Strategypage goes behind the headlines and looks into the logicstics and production of the Iskander Missle
Russia now plans to send five brigades of Iskander (60 launchers, each with one missile, plus reloads, which could amount to over a hundred missiles) to Kaliningrad. Iskander is just entering production, and it would take several years, at least, to produce that many. Actually, it might take five or more years to produce enough missiles for five brigades, because Russian missile production capabilities have sharply deteriorated since the end of the Cold War in 1991. This is one reason why the current Russian government is making so much noise about this imaginary NATO plot to surround and subdue Russia. Losing the Cold War did not go down well in Russia. Rather than forget and move on, many Russians prefer to remember, and use the imagined evil intentions of their Cold War foes to explain away defects in the Russian character.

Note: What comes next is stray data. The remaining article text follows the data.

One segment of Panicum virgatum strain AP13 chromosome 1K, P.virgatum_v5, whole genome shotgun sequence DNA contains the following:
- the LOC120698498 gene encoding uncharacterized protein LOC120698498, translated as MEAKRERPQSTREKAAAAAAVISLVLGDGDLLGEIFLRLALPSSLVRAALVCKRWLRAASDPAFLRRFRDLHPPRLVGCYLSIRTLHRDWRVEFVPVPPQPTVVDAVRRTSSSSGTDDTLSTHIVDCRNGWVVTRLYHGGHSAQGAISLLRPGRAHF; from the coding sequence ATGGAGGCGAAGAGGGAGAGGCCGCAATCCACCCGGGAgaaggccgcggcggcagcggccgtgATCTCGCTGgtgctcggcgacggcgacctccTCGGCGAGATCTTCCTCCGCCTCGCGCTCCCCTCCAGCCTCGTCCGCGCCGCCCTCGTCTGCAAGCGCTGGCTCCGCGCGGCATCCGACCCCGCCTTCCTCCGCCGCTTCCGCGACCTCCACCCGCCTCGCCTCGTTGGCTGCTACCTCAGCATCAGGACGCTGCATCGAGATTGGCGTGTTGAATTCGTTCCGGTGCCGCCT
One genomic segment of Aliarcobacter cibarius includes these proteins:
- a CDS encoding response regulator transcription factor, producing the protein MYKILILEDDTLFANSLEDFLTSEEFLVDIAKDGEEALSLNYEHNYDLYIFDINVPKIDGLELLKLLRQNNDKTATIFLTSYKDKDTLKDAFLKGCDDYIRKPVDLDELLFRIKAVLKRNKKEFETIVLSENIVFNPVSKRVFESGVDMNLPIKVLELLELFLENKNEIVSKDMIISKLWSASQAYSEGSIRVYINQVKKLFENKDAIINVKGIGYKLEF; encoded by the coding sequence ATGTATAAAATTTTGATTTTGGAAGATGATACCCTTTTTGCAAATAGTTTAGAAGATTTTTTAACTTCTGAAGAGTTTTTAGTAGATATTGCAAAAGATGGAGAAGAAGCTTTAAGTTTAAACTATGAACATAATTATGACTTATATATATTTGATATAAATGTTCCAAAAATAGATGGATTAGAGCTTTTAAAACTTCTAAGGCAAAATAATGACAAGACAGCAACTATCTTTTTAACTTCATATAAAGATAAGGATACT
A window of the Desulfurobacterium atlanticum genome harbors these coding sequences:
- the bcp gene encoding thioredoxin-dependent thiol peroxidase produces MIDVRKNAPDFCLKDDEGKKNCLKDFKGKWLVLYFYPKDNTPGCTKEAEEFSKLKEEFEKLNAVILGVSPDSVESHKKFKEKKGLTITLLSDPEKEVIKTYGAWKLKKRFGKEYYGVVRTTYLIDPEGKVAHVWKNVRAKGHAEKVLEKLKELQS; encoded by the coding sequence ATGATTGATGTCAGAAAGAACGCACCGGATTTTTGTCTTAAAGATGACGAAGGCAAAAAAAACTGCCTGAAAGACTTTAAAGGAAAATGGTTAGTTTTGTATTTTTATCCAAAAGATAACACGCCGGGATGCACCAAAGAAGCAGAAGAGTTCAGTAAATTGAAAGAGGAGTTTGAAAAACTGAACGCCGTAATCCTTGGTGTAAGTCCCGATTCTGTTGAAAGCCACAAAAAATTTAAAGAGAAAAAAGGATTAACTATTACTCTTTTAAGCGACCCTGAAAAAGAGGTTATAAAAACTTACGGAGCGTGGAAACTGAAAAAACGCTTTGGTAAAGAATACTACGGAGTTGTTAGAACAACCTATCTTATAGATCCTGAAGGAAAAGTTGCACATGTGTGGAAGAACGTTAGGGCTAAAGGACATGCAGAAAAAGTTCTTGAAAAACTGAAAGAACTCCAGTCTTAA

This Russian deployment to Kaliningrad is all about a unique feature of Iskander, which is that it is not a traditional ballistic missile. That is, it does not fire straight up, leave the atmosphere, then come back down, following a ballistic trajectory. Instead, Iskander stays in the atmosphere and follows a rather flat trajectory. It is capable of evasive maneuvers and deploying decoys. This makes it more difficult for anti-missile systems to take it down.